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First baseman Wally Joyner was a BYU standout drafted in the 3rd round of the 1983 MLB June Amateur Draft. He went on to play 16 years in the major leagues during a career that both started and ended with the Los Angeles Angels (formally the California Angels). In 1986, Joyner was selected by fans for the All-Star Game, the first rookie in history to be voted into the game. Joyner made headlines earlier this year when his 40-acre Mapleton, Utah estate was listed for $7.9 million. The estate includes a 40,000-square-foot barn with 22 stalls and an 18,600-square-foot riding ring. He has also invested and appeared in several Latter-day Saint films, including The R.M. and The Singles Ward.
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Jack Morris played for two seasons at BYU before going on to his Major League career. He is remembered for pitching a 10-inning 1-0 shutout against the Atlanta in Game 7 of the World Series, earning him an MVP award, according to an article in the Deseret News. Morris was inducted into the Baseball Hall of Fame in July 2018. In his acceptance speech, Morris gave the glory to God. “I believe in the human heart and human spirit, and no analytics can define them. There is no telling what you can accomplish if you have the will and desire to try. God blessed me with a gift and it was meant to be shared with others. My life in baseball has been an incredible journey, and I am grateful for everything. I want to thank you again for sharing this wonderful day with me. Praise be to God,” he said before closing his remarks.
Vern Law was dubbed “The Deacon” by his teammate Wally Westlake as a replacement for a nickname he didn’t love: “Preacher.” Law recalls, “I said, ‘Wally, I don’t go around preaching. I’m here to play baseball. . . . I’m active in church, I do hold these offices, and I attend church as often as I possibly can. I expect to be the very best I can, living the principles that I’ve been taught in my life.’ And Wally said, ‘What about if I just call you “Deacon?”’ and I said, ‘That’s fine’ because I held that office years ago.” The nickname stuck and was used by umpires and announcers, and Law said in a 2015 documentary that fans still request that he include the nickname when signing autographs.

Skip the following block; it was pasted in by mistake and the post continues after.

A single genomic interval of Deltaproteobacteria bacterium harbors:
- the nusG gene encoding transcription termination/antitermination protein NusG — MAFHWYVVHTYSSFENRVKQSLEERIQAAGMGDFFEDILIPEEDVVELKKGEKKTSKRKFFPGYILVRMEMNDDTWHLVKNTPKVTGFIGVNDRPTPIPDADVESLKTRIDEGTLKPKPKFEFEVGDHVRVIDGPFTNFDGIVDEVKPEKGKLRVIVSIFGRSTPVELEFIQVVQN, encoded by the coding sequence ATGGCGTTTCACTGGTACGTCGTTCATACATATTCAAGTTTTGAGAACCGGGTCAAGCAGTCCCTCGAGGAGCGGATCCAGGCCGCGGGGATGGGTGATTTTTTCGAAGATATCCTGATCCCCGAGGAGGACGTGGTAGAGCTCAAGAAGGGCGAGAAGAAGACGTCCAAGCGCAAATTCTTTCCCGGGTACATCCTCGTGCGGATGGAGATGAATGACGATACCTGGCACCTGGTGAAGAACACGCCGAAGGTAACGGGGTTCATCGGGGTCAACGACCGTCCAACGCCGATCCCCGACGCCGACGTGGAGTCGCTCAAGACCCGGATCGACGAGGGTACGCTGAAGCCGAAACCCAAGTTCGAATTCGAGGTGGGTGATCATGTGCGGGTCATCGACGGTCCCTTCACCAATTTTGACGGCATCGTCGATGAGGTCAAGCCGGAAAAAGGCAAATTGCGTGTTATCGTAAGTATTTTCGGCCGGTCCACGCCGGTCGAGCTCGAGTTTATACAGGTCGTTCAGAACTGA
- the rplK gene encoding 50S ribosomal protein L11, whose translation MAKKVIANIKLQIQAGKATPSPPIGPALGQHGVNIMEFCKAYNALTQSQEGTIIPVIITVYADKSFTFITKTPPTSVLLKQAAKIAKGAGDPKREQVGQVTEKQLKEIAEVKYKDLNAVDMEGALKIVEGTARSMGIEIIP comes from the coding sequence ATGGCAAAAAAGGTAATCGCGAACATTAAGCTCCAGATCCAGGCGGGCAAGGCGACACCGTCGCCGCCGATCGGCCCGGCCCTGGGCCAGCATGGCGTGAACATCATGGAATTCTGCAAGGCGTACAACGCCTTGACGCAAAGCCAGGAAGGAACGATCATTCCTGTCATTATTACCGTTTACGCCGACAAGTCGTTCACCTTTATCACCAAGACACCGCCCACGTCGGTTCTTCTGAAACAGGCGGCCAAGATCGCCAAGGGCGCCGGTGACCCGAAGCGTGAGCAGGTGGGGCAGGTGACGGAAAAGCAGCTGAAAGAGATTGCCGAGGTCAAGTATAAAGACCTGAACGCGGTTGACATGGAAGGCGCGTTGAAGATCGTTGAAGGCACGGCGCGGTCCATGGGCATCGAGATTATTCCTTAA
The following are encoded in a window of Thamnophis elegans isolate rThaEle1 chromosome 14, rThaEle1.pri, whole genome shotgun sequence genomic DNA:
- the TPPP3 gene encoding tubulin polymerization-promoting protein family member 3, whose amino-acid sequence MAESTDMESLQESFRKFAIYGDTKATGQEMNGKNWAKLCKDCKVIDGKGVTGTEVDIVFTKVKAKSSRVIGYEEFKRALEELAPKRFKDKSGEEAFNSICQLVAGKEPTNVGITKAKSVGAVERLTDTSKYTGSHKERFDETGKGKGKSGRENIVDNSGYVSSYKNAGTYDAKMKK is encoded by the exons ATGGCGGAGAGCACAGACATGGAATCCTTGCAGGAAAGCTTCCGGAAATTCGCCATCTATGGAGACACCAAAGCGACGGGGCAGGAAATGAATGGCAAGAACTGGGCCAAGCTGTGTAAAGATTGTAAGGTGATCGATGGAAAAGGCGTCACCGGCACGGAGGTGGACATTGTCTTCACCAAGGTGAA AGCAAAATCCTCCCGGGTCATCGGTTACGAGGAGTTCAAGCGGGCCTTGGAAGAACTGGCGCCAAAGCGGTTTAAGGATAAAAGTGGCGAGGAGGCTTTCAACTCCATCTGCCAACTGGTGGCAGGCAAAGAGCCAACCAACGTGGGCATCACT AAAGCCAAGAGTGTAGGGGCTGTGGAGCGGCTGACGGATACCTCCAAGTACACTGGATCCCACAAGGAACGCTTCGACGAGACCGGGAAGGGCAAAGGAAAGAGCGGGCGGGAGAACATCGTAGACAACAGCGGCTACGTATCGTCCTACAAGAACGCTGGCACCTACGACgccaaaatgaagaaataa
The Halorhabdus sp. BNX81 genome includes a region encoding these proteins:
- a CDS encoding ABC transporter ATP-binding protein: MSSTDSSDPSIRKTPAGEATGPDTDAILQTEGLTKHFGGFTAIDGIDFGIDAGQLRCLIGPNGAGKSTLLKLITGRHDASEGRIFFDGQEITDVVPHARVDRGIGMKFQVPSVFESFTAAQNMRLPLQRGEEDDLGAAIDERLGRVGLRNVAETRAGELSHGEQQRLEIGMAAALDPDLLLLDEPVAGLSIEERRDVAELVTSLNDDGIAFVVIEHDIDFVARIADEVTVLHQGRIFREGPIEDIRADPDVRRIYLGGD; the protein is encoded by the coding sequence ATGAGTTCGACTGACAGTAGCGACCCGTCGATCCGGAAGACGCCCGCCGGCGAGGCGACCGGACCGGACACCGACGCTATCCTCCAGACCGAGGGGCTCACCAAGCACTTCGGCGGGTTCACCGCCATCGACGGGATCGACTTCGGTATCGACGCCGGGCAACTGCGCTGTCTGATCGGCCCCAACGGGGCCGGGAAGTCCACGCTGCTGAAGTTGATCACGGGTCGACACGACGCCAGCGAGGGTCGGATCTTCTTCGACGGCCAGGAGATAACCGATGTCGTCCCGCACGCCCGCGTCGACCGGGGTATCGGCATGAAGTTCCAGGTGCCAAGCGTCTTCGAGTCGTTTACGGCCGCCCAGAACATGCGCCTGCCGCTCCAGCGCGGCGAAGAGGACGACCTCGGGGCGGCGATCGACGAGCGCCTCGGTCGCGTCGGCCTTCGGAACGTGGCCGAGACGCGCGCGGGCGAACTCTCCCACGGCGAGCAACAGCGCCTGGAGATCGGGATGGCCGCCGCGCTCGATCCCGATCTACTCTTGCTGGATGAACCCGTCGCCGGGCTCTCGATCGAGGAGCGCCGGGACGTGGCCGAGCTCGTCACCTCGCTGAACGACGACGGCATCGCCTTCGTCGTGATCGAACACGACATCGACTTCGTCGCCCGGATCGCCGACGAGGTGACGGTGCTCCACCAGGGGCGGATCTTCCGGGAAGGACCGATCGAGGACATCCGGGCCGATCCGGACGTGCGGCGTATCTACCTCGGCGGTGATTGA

Law’s major league debut was interrupted after his first season as a result of serving in the military from 1951-1954. However, Law returned to the league, and in 1960 he led the Pittsburgh Pirates to defeat the New York Yankees in game 7 of the World Series. He pitched and won two games in that World Series. He was awarded the Cy Young Award as a result of his performance.
In 2017, the Deseret News ran a column about a Pittsburgh Pirate fan whose interest in Law led him to investigate the Church. “I read all I could get about each player. Vernon Law was a favorite. I was not LDS, but I took note of what writers said about his character and values. It caused me some interest in the Church, and, along with other things, it caused me to contact the Church for information. A couple of years later, I was baptized, married in the temple. I always wanted to contact Vernon Law to let him know about the power of his example. . . . I may have joined the Church without him, but I do know if he had not set a good example, I would all likely have never looked into the Church,” the fan wrote.
Image from Wikipedia
Rumored to be the silhouetted batter in the MLB logo, Harmon Killebrew was known as “The Killer.” Over the course of his 22-year career (1954-1976), he smashed 573 home runs, the second most of any righthander in American League. In 1969, Killebrew was awarded the AL MVP Award. He also led the league six times in home runs, three times in RBIs, and was named to 13 All-Star teams, according to Wikipedia. He was inducted into the National Baseball Hall of Fame in 1984.
In 1973, an article in The Ensign cited Killebrew’s having been featured in a nationally syndicated publication called Family Weekly. The article specifically highlighted Killebrew’s focus on his family and the family home evening program. “There’s nothing more challenging and rewarding than helping a youngster mold his life into that of a mature adult. After all, someday I’ll retire from baseball, but I’ll always be the father of my children. And if I fail with my family, nothing else matters,” Killebrew was quoted as saying before elaborating on the concept of FHE.